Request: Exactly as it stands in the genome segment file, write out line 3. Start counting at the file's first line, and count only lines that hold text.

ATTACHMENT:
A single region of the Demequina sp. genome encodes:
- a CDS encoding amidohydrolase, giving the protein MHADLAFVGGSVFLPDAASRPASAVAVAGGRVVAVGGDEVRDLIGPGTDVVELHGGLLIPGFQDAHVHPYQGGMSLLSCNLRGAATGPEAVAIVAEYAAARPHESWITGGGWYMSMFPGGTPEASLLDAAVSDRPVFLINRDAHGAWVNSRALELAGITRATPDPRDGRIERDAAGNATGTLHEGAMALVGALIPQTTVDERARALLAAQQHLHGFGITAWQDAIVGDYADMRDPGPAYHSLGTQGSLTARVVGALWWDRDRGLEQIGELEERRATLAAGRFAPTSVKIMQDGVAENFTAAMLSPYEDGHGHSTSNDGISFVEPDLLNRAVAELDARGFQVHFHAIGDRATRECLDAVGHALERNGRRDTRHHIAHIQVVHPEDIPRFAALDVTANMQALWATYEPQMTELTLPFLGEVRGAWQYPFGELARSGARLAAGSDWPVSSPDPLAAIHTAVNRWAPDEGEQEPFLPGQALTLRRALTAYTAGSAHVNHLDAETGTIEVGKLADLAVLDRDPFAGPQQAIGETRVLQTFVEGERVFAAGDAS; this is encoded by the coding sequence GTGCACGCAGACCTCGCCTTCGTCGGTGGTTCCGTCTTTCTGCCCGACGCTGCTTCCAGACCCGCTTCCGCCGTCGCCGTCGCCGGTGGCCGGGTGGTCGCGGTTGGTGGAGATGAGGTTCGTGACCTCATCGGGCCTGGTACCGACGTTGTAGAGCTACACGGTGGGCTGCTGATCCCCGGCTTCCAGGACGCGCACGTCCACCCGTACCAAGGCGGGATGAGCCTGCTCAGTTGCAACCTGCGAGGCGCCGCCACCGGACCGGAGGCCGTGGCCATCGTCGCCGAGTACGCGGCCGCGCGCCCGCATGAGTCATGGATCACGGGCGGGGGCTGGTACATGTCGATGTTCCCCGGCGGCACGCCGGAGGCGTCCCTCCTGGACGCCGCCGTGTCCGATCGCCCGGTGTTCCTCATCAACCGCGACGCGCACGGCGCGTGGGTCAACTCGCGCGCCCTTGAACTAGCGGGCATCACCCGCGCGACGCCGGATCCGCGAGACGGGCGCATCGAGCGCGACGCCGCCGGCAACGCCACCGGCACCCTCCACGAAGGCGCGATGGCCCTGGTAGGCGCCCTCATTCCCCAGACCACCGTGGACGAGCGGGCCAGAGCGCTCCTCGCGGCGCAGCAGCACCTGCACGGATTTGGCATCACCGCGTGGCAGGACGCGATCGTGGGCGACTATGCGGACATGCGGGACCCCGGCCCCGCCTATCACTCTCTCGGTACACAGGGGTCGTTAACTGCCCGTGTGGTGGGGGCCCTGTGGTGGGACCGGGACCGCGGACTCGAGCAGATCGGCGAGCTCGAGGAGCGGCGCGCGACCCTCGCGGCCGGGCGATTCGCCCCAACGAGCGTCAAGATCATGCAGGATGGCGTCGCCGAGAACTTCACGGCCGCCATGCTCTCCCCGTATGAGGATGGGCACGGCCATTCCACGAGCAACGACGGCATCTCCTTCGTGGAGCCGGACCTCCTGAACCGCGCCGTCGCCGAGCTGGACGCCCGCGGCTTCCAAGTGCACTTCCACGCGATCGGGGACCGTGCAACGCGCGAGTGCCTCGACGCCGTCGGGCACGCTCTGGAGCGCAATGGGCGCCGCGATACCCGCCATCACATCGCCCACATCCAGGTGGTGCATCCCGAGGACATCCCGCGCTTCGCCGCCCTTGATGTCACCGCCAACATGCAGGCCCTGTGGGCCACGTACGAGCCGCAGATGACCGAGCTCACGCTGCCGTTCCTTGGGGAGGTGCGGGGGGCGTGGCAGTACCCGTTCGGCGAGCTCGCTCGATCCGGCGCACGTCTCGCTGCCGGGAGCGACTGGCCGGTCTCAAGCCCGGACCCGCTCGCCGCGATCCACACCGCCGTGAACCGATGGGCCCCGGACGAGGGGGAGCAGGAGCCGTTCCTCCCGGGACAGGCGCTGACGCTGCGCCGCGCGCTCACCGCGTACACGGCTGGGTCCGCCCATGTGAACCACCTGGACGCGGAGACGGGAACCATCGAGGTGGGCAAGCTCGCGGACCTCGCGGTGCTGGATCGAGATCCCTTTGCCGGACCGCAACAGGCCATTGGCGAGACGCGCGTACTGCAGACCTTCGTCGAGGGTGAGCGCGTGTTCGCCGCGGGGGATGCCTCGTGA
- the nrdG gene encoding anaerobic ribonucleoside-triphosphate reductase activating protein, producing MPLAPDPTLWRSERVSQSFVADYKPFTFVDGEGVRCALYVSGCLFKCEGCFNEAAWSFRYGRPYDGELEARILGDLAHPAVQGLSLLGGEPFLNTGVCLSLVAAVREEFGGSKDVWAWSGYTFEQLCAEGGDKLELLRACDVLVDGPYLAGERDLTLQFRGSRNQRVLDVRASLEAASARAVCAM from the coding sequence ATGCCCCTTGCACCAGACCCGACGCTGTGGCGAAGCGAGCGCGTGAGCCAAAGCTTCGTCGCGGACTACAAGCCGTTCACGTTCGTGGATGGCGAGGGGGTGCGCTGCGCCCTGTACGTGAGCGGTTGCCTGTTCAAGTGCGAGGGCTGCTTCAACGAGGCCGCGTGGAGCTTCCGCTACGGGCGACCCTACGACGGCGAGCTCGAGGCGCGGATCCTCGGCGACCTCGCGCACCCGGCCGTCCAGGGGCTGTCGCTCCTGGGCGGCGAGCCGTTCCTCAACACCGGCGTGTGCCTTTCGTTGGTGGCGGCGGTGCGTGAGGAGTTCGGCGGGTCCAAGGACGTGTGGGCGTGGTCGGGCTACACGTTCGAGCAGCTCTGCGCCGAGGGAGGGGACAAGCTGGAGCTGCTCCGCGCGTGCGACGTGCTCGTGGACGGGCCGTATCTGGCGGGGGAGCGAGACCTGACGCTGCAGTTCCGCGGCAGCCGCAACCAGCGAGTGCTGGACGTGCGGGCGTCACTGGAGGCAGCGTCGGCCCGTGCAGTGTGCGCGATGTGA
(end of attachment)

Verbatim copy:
- the nrdG gene encoding anaerobic ribonucleoside-triphosphate reductase activating protein, producing MPLAPDPTLWRSERVSQSFVADYKPFTFVDGEGVRCALYVSGCLFKCEGCFNEAAWSFRYGRPYDGELEARILGDLAHPAVQGLSLLGGEPFLNTGVCLSLVAAVREEFGGSKDVWAWSGYTFEQLCAEGGDKLELLRACDVLVDGPYLAGERDLTLQFRGSRNQRVLDVRASLEAASARAVCAM from the coding sequence ATGCCCCTTGCACCAGACCCGACGCTGTGGCGAAGCGAGCGCGTGAGCCAAAGCTTCGTCGCGGACTACAAGCCGTTCACGTTCGTGGATGGCGAGGGGGTGCGCTGCGCCCTGTACGTGAGCGGTTGCCTGTTCAAGTGCGAGGGCTGCTTCAACGAGGCCGCGTGGAGCTTCCGCTACGGGCGACCCTACGACGGCGAGCTCGAGGCGCGGATCCTCGGCGACCTCGCGCACCCGGCCGTCCAGGGGCTGTCGCTCCTGGGCGGCGAGCCGTTCCTCAACACCGGCGTGTGCCTTTCGTTGGTGGCGGCGGTGCGTGAGGAGTTCGGCGGGTCCAAGGACGTGTGGGCGTGGTCGGGCTACACGTTCGAGCAGCTCTGCGCCGAGGGAGGGGACAAGCTGGAGCTGCTCCGCGCGTGCGACGTGCTCGTGGACGGGCCGTATCTGGCGGGGGAGCGAGACCTGACGCTGCAGTTCCGCGGCAGCCGCAACCAGCGAGTGCTGGACGTGCGGGCGTCACTGGAGGCAGCGTCGGCCCGTGCAGTGTGCGCGATGTGA